Regular physical activity reduces the risk of cardiovascular events, but most ischemic heart disease (IHD) patients do not obtain enough. ACTIVE REWARD (A Clinical Trial Investigating Effects of a Randomized Evaluation of Wearable Activity Trackers with Financial Rewards) aims to improve cardiac outcomes after heart attacks and cardiac stent placements through the use of financial incentives and a wearable sleep and step tracking device.
Intervention and Design
Active Reward was a 24-week home-based, remotely monitored, randomized trial with a 16-week intervention (8-week ramp-up incentive phase and 8-week maintenance incentive phase) and an 8-week follow-up. Patients used wearable devices to track step counts and establish a baseline.
Intervention - Patients in control received no other interventions. Patients in the incentive arm received personalized step goals and daily feedback for all 24 weeks. In the ramp-up incentive phase, daily step goals increased weekly by 15% from baseline with a maximum of 10 000 steps and then remained fixed. Each week, $14 was allocated to a virtual account; $2 could be lost per day for not achieving step goals.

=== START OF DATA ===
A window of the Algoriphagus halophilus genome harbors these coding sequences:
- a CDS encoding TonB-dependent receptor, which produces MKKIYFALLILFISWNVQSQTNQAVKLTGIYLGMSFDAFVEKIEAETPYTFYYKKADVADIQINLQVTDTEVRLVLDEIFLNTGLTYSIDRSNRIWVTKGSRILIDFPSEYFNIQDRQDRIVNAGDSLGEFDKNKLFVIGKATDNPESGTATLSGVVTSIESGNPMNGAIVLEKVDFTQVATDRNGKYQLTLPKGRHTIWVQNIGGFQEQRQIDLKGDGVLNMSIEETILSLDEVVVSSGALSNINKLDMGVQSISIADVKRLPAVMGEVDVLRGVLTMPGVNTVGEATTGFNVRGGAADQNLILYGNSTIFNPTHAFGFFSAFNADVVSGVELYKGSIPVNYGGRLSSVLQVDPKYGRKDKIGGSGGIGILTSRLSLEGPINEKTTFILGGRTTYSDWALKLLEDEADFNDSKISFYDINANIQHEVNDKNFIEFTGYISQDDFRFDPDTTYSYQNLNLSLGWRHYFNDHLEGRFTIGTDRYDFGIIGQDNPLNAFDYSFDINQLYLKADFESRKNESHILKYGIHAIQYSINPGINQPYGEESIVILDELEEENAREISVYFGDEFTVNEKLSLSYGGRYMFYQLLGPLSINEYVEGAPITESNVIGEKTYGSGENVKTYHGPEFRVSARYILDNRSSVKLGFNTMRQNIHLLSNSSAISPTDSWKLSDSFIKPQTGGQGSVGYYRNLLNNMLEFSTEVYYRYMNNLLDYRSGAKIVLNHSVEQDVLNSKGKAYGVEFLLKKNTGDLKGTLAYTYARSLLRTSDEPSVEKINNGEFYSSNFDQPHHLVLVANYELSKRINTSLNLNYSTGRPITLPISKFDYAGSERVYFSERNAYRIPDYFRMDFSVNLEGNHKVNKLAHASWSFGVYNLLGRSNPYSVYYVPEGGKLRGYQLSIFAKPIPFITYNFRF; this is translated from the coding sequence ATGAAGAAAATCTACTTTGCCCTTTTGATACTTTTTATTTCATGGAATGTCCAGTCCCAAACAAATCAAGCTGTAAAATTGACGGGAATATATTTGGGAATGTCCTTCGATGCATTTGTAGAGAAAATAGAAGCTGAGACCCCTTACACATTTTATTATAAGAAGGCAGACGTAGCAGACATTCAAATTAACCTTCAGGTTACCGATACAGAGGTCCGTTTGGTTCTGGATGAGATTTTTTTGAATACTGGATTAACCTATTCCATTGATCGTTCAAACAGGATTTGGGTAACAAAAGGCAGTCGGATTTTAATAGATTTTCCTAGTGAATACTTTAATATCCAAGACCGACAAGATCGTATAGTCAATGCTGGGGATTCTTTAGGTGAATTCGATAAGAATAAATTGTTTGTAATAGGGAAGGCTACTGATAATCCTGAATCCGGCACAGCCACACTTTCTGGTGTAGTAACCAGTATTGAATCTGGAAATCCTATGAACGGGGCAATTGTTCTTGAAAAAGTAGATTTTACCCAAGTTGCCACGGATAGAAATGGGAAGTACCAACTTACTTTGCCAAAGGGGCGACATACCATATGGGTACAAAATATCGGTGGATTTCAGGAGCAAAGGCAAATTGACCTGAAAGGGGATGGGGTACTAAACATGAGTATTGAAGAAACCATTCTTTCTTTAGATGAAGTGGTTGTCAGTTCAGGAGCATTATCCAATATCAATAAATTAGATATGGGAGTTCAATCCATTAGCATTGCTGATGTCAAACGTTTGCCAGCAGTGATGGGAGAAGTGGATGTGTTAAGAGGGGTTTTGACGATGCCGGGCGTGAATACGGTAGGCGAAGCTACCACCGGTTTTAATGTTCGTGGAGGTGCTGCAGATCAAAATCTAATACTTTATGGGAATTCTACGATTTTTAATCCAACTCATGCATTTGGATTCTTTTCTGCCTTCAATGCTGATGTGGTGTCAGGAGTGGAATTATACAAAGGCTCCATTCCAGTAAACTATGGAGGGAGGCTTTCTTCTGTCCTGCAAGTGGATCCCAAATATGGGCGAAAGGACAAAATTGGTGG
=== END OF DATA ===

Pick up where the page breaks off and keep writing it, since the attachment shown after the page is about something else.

Main Outcomes and Measures - The primary outcome was change in mean daily steps from baseline to the maintenance incentive phase. Ischemic heart disease patients had a mean (SD) age of 60 (11) years and 70% were male.
Way to Health Use
- Study Enrollment: Enroll and randomize participants in the study
- Device Integration: Collect data from participants’ pedometers
- Financial Incentives: Provide participants with incentives for meeting step goals
Findings and Conclusions
Compared with control, patients in the incentive arm had a significantly greater increase in mean daily steps from baseline during ramp-up (1388 versus 385; adjusted difference, 1061 [95% confidence interval, 386-1736]; P<0.01), maintenance (1501 versus 264; adjusted difference, 1368 [95% confidence interval, 571-2164]; P<0.001), and follow-up (1066 versus 92; adjusted difference, 1154 [95% confidence interval, 282-2027]; P<0.01).
Loss-framed financial incentives with personalized goal setting significantly increased physical activity among ischemic heart disease patients using wearable devices during the 16-week intervention, and effects were sustained during the 8-week follow-up.